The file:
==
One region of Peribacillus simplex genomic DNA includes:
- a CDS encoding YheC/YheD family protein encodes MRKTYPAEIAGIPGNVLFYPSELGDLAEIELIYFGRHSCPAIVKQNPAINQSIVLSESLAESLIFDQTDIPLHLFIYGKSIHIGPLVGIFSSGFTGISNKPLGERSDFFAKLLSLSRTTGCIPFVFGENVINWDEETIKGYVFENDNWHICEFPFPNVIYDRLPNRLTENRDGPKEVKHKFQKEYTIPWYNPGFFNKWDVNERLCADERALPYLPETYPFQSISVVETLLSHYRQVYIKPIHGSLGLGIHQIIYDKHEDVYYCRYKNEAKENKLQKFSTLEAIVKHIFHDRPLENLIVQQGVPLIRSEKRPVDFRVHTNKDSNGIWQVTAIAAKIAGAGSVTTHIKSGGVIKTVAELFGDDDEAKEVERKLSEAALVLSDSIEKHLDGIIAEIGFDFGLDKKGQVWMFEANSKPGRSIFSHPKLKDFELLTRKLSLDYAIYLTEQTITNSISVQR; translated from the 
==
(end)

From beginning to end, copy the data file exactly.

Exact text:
One region of Peribacillus simplex genomic DNA includes:
- a CDS encoding YheC/YheD family protein encodes MRKTYPAEIAGIPGNVLFYPSELGDLAEIELIYFGRHSCPAIVKQNPAINQSIVLSESLAESLIFDQTDIPLHLFIYGKSIHIGPLVGIFSSGFTGISNKPLGERSDFFAKLLSLSRTTGCIPFVFGENVINWDEETIKGYVFENDNWHICEFPFPNVIYDRLPNRLTENRDGPKEVKHKFQKEYTIPWYNPGFFNKWDVNERLCADERALPYLPETYPFQSISVVETLLSHYRQVYIKPIHGSLGLGIHQIIYDKHEDVYYCRYKNEAKENKLQKFSTLEAIVKHIFHDRPLENLIVQQGVPLIRSEKRPVDFRVHTNKDSNGIWQVTAIAAKIAGAGSVTTHIKSGGVIKTVAELFGDDDEAKEVERKLSEAALVLSDSIEKHLDGIIAEIGFDFGLDKKGQVWMFEANSKPGRSIFSHPKLKDFELLTRKLSLDYAIYLTEQTITNSISVQR; translated from the 